Government officials considered deliberately flooding parts of Essex to stop central London from being swamped by flood waters, according to newly-released papers.
It was suggested as gates for the Thames Barrier were stranded by a dock strike in Teesside in the late 1970s.
The idea was to breach flood defences downstream so that some of the water would flood in to low lying land in Essex and Kent, the contingency planning documents dating from July 25, 1979 to December 22, 1983 from the National Archives state.
Such drastic action would have meant "major political difficulty" for the Government, it was stated.
Margaret Thatcher declared it was "even worse than we thought" after learning the details behind the break out at the top security Maze prison in which 38 IRA inmates went on the run.
The then-Prime Minister penned her thoughts across the top of a secret Government document which landed on her desk five days after the mass escape from the Northern Ireland jail on 25 September, 1983, became the worst prison break-out in British history.
In the immediate aftermath, strongly-worded advice sent by telegram from the Foreign Office to its territories stressed, "You should take every opportunity to limit the propaganda benefit the IRA will reap from the outbreak ... The Government regard the outbreak most seriously."
In a speech that was written but never recorded, the Queen urged her "brave country" to stand firm as it faces up to the "madness of war" with a nuclear-armed Soviet Union.
Papers released by the National Archives include the remarkable script drawn up by officials as part of a Whitehall war-gaming exercise, designed to work through potential scenarios if the Cold War ever became something more.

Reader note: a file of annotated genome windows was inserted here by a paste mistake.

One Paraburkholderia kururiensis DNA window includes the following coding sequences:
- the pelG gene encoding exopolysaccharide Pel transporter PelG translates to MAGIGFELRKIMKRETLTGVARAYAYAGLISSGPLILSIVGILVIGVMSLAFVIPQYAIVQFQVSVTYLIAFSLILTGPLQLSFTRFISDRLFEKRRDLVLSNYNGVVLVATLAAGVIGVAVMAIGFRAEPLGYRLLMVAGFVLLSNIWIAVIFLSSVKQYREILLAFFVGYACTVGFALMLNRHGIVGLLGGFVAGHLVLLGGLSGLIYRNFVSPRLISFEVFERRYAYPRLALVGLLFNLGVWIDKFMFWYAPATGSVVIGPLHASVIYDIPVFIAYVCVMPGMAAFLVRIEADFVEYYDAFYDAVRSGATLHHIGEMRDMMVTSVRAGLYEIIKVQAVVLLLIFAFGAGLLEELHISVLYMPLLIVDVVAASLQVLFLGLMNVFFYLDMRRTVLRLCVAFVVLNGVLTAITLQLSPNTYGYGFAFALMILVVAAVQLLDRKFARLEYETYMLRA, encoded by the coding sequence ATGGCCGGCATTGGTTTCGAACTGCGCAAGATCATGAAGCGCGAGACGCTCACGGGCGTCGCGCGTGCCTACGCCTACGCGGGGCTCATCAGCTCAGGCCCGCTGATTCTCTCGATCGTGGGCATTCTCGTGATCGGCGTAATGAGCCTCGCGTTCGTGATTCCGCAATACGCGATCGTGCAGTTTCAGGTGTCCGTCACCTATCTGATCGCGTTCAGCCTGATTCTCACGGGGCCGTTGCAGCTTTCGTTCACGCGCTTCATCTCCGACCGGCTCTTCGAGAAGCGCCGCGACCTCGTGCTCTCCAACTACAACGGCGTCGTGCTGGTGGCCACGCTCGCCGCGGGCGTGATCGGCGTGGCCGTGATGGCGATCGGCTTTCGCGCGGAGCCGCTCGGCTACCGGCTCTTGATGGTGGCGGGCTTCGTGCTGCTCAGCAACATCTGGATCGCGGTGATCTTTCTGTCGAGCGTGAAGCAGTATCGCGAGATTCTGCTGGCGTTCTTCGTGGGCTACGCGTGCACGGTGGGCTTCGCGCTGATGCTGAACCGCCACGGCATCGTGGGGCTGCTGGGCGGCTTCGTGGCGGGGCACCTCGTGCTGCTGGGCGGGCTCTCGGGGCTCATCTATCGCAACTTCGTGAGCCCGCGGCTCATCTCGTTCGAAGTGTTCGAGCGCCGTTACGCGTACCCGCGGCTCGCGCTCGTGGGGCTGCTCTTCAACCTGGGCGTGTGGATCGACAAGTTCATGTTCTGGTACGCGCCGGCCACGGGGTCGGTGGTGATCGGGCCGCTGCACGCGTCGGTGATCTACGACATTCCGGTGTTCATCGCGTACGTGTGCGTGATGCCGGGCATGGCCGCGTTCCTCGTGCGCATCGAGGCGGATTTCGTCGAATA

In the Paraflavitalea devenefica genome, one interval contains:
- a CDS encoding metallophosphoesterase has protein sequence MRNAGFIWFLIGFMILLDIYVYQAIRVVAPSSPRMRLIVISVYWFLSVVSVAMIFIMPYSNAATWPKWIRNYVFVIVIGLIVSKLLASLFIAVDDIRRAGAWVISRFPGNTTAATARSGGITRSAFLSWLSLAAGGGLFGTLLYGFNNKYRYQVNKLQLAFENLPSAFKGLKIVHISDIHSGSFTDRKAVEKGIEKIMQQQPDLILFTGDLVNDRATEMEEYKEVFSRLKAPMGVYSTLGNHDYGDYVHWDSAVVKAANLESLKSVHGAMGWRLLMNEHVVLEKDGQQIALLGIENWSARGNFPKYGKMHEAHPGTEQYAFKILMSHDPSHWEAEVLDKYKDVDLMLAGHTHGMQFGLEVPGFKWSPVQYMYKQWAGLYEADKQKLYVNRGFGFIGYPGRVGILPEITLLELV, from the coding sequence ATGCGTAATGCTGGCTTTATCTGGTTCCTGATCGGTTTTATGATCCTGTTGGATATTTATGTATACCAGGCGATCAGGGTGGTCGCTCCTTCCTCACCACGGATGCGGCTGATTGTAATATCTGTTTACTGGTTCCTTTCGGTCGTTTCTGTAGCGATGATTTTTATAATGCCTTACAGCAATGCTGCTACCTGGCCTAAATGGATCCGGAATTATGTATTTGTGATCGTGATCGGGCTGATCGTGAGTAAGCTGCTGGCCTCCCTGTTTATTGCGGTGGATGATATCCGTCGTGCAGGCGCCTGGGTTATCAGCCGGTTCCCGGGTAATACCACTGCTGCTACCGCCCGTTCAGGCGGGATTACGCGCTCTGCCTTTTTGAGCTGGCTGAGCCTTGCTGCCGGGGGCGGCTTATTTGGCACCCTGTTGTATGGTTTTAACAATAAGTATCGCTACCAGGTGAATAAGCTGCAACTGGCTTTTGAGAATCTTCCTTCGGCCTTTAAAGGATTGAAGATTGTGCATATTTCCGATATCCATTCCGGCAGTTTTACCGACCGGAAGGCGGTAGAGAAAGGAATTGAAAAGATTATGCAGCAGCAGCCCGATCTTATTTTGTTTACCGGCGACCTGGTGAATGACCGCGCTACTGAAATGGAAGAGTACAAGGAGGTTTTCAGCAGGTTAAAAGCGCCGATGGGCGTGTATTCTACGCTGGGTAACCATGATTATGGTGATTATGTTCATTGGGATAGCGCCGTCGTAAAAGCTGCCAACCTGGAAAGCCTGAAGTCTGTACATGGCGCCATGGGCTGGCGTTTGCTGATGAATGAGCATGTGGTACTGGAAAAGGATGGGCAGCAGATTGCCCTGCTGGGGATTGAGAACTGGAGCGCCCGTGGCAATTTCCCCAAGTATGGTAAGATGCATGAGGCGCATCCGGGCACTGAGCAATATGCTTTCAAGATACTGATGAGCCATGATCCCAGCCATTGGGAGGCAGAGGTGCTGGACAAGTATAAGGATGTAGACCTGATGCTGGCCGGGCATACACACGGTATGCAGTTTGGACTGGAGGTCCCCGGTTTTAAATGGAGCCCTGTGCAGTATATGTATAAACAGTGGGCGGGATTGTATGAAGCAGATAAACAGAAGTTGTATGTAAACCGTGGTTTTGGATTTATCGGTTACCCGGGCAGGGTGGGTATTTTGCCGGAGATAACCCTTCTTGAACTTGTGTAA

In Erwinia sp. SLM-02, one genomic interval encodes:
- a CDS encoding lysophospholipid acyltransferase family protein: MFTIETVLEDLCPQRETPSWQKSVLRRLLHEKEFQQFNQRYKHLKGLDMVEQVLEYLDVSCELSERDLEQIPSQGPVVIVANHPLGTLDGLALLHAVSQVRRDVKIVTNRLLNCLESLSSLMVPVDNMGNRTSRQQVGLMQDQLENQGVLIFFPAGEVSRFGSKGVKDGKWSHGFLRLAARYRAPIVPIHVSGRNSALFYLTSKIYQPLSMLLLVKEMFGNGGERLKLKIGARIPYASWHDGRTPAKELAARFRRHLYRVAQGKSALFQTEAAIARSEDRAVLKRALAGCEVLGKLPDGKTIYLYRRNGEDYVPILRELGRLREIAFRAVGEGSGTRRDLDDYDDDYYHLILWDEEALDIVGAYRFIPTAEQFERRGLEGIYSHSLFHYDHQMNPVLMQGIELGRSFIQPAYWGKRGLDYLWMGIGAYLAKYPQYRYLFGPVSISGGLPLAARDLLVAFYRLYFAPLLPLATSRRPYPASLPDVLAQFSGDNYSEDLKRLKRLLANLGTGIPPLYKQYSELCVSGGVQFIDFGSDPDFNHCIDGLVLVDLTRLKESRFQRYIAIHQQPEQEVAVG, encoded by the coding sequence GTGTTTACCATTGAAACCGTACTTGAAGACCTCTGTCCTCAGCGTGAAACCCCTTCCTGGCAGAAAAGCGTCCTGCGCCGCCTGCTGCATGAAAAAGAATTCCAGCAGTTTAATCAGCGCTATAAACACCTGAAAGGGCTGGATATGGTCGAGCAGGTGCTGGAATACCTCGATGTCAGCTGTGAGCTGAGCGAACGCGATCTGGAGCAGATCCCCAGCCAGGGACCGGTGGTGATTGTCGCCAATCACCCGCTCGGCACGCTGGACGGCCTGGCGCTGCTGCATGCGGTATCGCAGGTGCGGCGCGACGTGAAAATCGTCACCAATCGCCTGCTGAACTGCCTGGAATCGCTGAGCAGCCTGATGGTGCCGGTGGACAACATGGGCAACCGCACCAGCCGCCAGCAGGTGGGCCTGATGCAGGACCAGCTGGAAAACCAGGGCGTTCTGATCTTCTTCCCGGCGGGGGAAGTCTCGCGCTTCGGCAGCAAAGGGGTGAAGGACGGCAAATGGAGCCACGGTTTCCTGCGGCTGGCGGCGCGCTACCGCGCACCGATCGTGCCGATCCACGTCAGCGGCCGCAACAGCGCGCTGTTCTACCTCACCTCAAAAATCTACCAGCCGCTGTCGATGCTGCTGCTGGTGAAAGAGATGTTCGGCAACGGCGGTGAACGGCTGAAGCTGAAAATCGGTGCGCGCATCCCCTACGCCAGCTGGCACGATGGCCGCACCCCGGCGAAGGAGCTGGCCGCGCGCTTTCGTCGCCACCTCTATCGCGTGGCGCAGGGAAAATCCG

In the speech, dated March 1983, the Queen stated that while the dangers were "greater by far than at any time in our long history", she appealed to people to remember the qualities which saw them keep freedom alive through two World Wars.
"As we strive together to fight off the new evil let us pray for our country and men of goodwill wherever they may be," she declared. "May God bless you all."
William Hague's first attempt to enter politics was blackballed by then-Prime Minister Margaret Thatcher, newly-released Government papers show.
Mrs Thatcher had been among those cheering the future Foreign Secretary when, as a 16-year-old schoolboy, he delivered a speech that took the Conservative Party conference by storm.
Mrs Thatcher was less impressed when - as a 21-year-old Oxford graduate - he tried to secure a prestigious posting as special adviser to the Chancellor.
Papers released by the National Archives at Kew, west London, show she angrily blocked the move, denouncing it as a "gimmick" and an "embarrassment" to her Government.
When senior Treasury official John Kerr requested approval for his appointment in a letter dated March 17 1983, Mrs Thatcher scrawled across the top in thick black ink, "No [triple underlined] - this is a gimmick and would be deeply resented by many who have financial-economic experience."
Edward VIII was bugged by the government during his final days as King, according to official files made public.
Home Secretary Sir John Simon instructed the General Post Office to secretly record the King's telephone calls during the 1936 abdication crisis, papers held in the Cabinet Office for more than seven decades showed.
Wallis Simpson, the King's divorced American mistress, was in France while calls between royal residences and "the continent of Europe" were recorded.
In November 1936, Edward, who had yet to be crowned, told Prime Minister Stanley Baldwin he intended to marry Mrs Simpson. At that time the Church would not remarry a divorcee when their previous partner was still alive.
The King had hoped to survive the crisis but on December 10 1936 he signed the instruments of abdication ending a reign that lasted only 326 days.